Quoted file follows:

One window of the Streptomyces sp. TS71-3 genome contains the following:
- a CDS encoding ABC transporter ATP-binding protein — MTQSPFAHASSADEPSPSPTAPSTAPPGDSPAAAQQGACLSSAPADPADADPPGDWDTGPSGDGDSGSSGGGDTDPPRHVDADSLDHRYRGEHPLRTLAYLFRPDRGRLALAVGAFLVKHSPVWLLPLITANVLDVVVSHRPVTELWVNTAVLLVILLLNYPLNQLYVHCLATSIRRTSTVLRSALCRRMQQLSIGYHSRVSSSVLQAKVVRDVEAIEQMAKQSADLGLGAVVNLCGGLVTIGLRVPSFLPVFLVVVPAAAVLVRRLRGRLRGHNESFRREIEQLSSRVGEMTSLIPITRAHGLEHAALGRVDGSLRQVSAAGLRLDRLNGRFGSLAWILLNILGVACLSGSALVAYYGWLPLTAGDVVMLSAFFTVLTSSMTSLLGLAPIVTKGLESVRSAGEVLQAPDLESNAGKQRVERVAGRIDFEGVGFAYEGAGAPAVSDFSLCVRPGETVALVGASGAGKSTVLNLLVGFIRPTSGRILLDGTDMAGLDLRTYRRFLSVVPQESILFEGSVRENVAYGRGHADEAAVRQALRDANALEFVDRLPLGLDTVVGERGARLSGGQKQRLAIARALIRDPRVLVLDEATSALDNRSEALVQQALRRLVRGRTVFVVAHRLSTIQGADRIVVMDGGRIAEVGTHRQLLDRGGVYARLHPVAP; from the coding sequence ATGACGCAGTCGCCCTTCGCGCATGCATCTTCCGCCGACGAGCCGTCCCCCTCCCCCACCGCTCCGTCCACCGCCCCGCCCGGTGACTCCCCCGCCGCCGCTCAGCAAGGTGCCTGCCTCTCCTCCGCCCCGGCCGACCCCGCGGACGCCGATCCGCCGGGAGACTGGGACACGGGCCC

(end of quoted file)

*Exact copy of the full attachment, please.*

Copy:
One window of the Streptomyces sp. TS71-3 genome contains the following:
- a CDS encoding ABC transporter ATP-binding protein — MTQSPFAHASSADEPSPSPTAPSTAPPGDSPAAAQQGACLSSAPADPADADPPGDWDTGPSGDGDSGSSGGGDTDPPRHVDADSLDHRYRGEHPLRTLAYLFRPDRGRLALAVGAFLVKHSPVWLLPLITANVLDVVVSHRPVTELWVNTAVLLVILLLNYPLNQLYVHCLATSIRRTSTVLRSALCRRMQQLSIGYHSRVSSSVLQAKVVRDVEAIEQMAKQSADLGLGAVVNLCGGLVTIGLRVPSFLPVFLVVVPAAAVLVRRLRGRLRGHNESFRREIEQLSSRVGEMTSLIPITRAHGLEHAALGRVDGSLRQVSAAGLRLDRLNGRFGSLAWILLNILGVACLSGSALVAYYGWLPLTAGDVVMLSAFFTVLTSSMTSLLGLAPIVTKGLESVRSAGEVLQAPDLESNAGKQRVERVAGRIDFEGVGFAYEGAGAPAVSDFSLCVRPGETVALVGASGAGKSTVLNLLVGFIRPTSGRILLDGTDMAGLDLRTYRRFLSVVPQESILFEGSVRENVAYGRGHADEAAVRQALRDANALEFVDRLPLGLDTVVGERGARLSGGQKQRLAIARALIRDPRVLVLDEATSALDNRSEALVQQALRRLVRGRTVFVVAHRLSTIQGADRIVVMDGGRIAEVGTHRQLLDRGGVYARLHPVAP; from the coding sequence ATGACGCAGTCGCCCTTCGCGCATGCATCTTCCGCCGACGAGCCGTCCCCCTCCCCCACCGCTCCGTCCACCGCCCCGCCCGGTGACTCCCCCGCCGCCGCTCAGCAAGGTGCCTGCCTCTCCTCCGCCCCGGCCGACCCCGCGGACGCCGATCCGCCGGGAGACTGGGACACGGGCCC